Fablehaven Series by Brian Mull; Lexile 700 – 790; AR 4.8 – 5.6. Kendra and Seth are sent to spend the summer with their grandfather, who they barely know. He warns them to stay out of the woods surrounding his house, but of course, Kendra and Seth can’t help but venture into the forest. Their explorations lead them into many adventures after discovering the mythical and magical creatures that live there.

Percy Jackson and the Olympians series by Rick Riordan; Lexile 630 – 790: AR 4.3 – 6.0. This is an extremely popular series with lots of action and adventure involving Greek Gods and monsters.

Heros of Olympus by Rick Riordan; Lexia 620 – 690; AR 5.2 – 6.1. This is the follow-up series to Percy Jackson which includes the same main characters and brings their adventures to a satisfying conclusion.

Tuesdays at the Castle series by Jessica Day George; Lexia 770 – 830; AR 5.2 – 5.8. This series describes growing up in magical Castle Glower that grows new rooms and secret passageways to help the princess and her siblings in their daily adventures.

chapter book giftsMrs. Frisby and the Rats of Nimh by Robert C. O’Brien; Lexile 790; AR 5.1. Mrs. Frisby is a widowed mouse with four small children and a huge problem. She must move her family to their summer home immediately, or face almost certain death. This is the first of three books in the series. If your child enjoys these, you can suggest The Redwall series by Brian Jacques next.

The Wild Robot by Peter Brown. Roz, a robot, finds herself alone on a desert island with no way to get home. However, Roz is very intelligent and very adaptable, so she quickly learns how to cope with living in the wood by observing the unwelcoming animals. This novel is heart warming, full of action and is one you won’t want to miss!

Now your life just got a little easier! Surely some of these titles will  help you to check off the chapter book readers on your list! Do you have some titles I’ve missed? Please let us know in the comments, so that everyone’s December is a little easier!

P.S. The picture book gift list is coming soon!

a year ago: Children’s Chapter Books for Christmas Gifts
Children’s Picture Books for Christmas Gifts

Welcome Summer!

I am sitting on a deck in Michigan on a beautiful day and looking out at the glittering lake. I hope your summers are going as well as mine, and you are enjoying lots of happy family times in the warm weather. We receive such a limited number of these perfect summer days, so I try to make the most of every one!

This  past month has been a whirlwind of family activities! We drove to Lubbock, Texas, to attend our niece, Haley’s Honor Ceremony and Graduation from Texas Tech. She is now a Speech Language Pathologist and we couldn’t be prouder! It meant so much to us to be able to be a part of the special weekend. We then visited old friends in Colorado and Kansas and created lots of special, new memories. The fun didn’t stop there. We then returned home and hosted a wedding shower for our niece, Kelly! Now we are looking forward to her July wedding and to our niece, Julia’s shower and wedding later this summer. It’s a little crazy, but giving us so much joy and great family memories!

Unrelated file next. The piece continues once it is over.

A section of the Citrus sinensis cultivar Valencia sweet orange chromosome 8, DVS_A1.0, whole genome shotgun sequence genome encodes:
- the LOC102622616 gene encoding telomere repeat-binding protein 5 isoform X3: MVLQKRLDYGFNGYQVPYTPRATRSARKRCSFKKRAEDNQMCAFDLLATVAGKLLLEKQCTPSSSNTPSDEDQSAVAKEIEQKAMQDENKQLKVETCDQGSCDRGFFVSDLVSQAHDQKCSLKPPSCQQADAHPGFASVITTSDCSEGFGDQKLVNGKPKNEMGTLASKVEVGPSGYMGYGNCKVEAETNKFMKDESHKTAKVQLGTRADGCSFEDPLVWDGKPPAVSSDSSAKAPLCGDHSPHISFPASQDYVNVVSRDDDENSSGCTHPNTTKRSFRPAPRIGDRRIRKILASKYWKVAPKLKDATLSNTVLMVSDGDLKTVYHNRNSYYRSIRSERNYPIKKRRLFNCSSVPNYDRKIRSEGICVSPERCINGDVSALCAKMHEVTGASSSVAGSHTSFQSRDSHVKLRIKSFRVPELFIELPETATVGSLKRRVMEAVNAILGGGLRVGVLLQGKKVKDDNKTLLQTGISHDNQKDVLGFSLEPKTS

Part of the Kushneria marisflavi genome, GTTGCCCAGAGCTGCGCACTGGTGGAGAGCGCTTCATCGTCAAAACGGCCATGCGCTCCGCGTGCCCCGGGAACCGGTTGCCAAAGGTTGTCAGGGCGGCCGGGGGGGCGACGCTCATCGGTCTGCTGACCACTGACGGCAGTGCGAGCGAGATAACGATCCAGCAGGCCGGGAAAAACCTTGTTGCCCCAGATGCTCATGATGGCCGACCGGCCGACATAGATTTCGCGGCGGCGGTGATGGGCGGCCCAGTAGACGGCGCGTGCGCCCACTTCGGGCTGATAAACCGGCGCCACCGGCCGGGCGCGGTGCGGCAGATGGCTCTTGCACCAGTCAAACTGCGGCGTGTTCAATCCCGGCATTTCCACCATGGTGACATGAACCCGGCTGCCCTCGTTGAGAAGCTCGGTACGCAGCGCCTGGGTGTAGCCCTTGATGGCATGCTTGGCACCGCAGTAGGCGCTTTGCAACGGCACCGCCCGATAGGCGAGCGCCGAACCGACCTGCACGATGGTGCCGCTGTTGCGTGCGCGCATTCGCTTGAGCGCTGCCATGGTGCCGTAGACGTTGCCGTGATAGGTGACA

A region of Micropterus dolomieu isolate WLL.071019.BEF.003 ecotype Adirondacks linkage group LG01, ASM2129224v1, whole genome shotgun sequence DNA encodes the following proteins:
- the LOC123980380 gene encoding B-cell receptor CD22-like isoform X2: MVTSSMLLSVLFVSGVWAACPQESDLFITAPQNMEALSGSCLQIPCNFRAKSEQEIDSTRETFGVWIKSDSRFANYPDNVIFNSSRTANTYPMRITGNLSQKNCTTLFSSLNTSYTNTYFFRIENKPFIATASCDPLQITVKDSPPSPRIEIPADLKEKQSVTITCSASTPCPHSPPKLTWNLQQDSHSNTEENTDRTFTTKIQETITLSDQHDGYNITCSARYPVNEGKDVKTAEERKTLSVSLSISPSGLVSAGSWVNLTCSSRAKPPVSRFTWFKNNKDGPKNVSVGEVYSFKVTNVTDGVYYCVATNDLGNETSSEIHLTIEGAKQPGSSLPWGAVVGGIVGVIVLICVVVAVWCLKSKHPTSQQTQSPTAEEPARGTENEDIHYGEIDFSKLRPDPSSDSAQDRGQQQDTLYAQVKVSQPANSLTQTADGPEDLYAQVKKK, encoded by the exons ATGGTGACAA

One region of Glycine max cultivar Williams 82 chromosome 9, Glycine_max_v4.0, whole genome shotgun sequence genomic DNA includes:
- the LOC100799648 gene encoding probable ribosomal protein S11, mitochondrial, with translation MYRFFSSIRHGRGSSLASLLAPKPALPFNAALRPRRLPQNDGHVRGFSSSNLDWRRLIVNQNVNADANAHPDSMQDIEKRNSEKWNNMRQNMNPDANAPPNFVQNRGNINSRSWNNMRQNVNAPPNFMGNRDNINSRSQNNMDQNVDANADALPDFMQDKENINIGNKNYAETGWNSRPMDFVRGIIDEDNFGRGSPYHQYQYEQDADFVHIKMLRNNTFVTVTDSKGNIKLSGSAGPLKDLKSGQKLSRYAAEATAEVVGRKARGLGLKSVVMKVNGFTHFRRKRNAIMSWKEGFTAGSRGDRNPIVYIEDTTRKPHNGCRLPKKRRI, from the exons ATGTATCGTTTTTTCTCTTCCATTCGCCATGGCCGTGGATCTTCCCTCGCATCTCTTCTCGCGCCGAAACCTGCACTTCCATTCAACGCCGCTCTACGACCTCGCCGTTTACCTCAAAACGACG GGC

I know school has been our for many of you for a few weeks now, and because I remember what happens once the newness of summer vacation begins to wear off, I want to share some books that might add some fun and joy to your summer. Some of these are for the parents and teachers, and some are for the kids.



Nature Anatomy by Julia Rothman, is perfect for all of your little ones who are fascinated by nature and are bombarding you with questions! I gave this to a special little neighbor and he keeps it by his bed, making sure it’s always available to answer his questions. It is a wonderful book for any family who loves the outdoors and are taking those summer walks to the park or the woods or the beach. And as a bonus, that this former librarian loves, it introduces the concept of research to your kids!

henry david thoreau

 Henry David Thoreau for Kids by Corinne Hasfield Smith, a tour guide at Thoreau Farm, in Concord Massachusetts, has written a book which is a good choice for parents and kids to read together to introduce older children to the wonders of the world. It provides background about Thoreau and 21 hands on activities that relate and honor Thoreau’s ideas, such as  keeping a daily journal, planting a garden, baking trail-bread cakes, going on a half-day hike, and starting a rock collection. It even integrates technology with nature activities such as describing and providing a link to a birdcall identification app.